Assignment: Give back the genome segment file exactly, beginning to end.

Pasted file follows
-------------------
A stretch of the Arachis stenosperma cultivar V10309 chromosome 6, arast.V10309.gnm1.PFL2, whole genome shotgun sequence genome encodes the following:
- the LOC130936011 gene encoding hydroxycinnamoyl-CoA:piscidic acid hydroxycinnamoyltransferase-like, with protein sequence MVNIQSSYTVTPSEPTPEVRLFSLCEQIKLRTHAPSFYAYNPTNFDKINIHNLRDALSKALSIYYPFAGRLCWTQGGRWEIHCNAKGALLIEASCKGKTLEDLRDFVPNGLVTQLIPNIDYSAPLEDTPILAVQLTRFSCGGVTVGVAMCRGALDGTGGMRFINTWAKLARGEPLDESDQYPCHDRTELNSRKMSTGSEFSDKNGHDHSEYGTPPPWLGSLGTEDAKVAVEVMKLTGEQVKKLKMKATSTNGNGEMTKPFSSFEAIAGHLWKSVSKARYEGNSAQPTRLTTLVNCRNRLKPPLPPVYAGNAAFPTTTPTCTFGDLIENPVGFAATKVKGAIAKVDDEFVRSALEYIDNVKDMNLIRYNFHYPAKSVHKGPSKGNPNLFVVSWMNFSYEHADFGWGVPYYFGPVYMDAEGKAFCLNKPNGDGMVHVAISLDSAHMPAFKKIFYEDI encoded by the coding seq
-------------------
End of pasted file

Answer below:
A stretch of the Arachis stenosperma cultivar V10309 chromosome 6, arast.V10309.gnm1.PFL2, whole genome shotgun sequence genome encodes the following:
- the LOC130936011 gene encoding hydroxycinnamoyl-CoA:piscidic acid hydroxycinnamoyltransferase-like, with protein sequence MVNIQSSYTVTPSEPTPEVRLFSLCEQIKLRTHAPSFYAYNPTNFDKINIHNLRDALSKALSIYYPFAGRLCWTQGGRWEIHCNAKGALLIEASCKGKTLEDLRDFVPNGLVTQLIPNIDYSAPLEDTPILAVQLTRFSCGGVTVGVAMCRGALDGTGGMRFINTWAKLARGEPLDESDQYPCHDRTELNSRKMSTGSEFSDKNGHDHSEYGTPPPWLGSLGTEDAKVAVEVMKLTGEQVKKLKMKATSTNGNGEMTKPFSSFEAIAGHLWKSVSKARYEGNSAQPTRLTTLVNCRNRLKPPLPPVYAGNAAFPTTTPTCTFGDLIENPVGFAATKVKGAIAKVDDEFVRSALEYIDNVKDMNLIRYNFHYPAKSVHKGPSKGNPNLFVVSWMNFSYEHADFGWGVPYYFGPVYMDAEGKAFCLNKPNGDGMVHVAISLDSAHMPAFKKIFYEDI encoded by the coding seq